Customizing the IDE

All of the windows in Visual C# can be made dockable or floating, hidden or visible, or can be moved to new locations. To change the behavior of a window, click the down arrow or push-pin icons on the title bar and select from among the available options. To move a docked window to a new docked location, drag the title bar until the window dropper icons appear. While holding down the left mouse button, move the mouse pointer over the icon at the new location. Position the pointer over the left, right, top or bottom icons to dock the window on the specified side. Position the pointer over the middle icon to make the window a tabbed window. As you position the pointer, a blue semi-transparent rectangle appears, which indicates where the window will be docked in the new location.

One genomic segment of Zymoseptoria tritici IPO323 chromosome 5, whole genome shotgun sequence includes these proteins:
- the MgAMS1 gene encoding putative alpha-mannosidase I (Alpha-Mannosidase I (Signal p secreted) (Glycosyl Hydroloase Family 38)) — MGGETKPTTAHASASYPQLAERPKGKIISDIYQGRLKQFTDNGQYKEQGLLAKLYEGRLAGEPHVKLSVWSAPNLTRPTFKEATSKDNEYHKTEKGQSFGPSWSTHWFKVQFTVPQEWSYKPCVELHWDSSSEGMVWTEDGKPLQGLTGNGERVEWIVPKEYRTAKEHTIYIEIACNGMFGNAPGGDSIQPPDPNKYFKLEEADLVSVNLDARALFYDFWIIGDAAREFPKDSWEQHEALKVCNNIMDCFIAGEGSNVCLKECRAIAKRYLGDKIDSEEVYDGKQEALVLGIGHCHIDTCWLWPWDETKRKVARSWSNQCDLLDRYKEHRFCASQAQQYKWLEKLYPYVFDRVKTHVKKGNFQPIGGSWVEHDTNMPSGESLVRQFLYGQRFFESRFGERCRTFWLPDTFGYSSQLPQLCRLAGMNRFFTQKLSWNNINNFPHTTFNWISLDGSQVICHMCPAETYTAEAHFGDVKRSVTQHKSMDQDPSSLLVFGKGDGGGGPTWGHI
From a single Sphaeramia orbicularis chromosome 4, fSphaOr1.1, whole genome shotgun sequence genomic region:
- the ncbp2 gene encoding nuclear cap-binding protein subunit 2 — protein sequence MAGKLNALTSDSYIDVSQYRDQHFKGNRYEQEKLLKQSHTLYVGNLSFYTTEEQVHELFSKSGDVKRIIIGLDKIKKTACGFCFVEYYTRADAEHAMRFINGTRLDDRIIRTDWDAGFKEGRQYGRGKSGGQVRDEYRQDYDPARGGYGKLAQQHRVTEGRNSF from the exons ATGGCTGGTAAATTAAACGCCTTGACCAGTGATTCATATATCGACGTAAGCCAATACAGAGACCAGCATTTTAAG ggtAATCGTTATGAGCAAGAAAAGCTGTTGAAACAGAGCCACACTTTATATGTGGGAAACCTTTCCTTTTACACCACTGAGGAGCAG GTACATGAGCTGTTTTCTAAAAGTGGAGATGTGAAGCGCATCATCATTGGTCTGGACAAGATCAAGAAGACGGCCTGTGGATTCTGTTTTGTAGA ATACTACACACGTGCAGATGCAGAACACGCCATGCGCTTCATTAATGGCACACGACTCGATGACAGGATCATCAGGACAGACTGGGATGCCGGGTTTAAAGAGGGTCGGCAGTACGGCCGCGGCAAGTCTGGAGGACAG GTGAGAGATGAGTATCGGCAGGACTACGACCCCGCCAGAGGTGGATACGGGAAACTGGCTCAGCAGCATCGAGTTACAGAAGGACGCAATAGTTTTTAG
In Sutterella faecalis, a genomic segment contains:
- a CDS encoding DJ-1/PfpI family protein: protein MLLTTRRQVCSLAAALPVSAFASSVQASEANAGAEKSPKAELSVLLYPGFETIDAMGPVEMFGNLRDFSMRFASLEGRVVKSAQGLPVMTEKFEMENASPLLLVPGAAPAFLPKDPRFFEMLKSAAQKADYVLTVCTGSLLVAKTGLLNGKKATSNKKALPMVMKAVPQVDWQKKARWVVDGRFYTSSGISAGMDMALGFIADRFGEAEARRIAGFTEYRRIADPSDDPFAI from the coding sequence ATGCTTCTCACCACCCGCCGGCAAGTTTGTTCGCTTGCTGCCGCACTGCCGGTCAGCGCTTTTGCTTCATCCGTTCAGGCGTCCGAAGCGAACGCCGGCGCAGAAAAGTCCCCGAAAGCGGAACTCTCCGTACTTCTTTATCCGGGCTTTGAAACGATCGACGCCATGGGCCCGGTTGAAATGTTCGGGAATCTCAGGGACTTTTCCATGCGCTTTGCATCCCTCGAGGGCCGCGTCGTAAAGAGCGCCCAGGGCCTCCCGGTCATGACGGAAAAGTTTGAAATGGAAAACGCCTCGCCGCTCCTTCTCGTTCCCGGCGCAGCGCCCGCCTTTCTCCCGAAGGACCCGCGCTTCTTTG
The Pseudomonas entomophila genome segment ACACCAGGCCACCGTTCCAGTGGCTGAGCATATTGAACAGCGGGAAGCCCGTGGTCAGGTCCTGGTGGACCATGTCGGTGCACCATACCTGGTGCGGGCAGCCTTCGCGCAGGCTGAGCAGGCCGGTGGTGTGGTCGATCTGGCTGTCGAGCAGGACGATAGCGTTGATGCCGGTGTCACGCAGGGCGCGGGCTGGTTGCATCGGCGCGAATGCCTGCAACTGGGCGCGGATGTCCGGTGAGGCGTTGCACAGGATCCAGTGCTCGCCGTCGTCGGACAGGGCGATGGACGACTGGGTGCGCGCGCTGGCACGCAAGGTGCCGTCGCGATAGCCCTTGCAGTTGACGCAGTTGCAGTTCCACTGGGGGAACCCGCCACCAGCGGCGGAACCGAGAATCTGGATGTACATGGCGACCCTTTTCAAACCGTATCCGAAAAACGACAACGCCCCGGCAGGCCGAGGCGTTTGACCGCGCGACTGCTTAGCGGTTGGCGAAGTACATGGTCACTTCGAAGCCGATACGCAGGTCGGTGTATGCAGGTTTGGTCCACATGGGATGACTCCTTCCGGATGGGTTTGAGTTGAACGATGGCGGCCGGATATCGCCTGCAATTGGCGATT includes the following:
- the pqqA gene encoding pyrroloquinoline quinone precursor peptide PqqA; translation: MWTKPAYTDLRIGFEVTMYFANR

Visual Studio Docking Windows

You can customize many other aspects of the IDE by clicking Options on the Tools menu. For more information, see Options Dialog Box (Visual Studio).

See Also


Designing a User Interface (Visual C#)

Creating a Project (Visual C#)

Editing Code (Visual C#)

Building and Debugging (Visual C#)

Other Resources

Visual C#

Using the Visual C# IDE

Application Development in Visual Studio

Visual Web Developer

Visual Web Developer User Interface Elements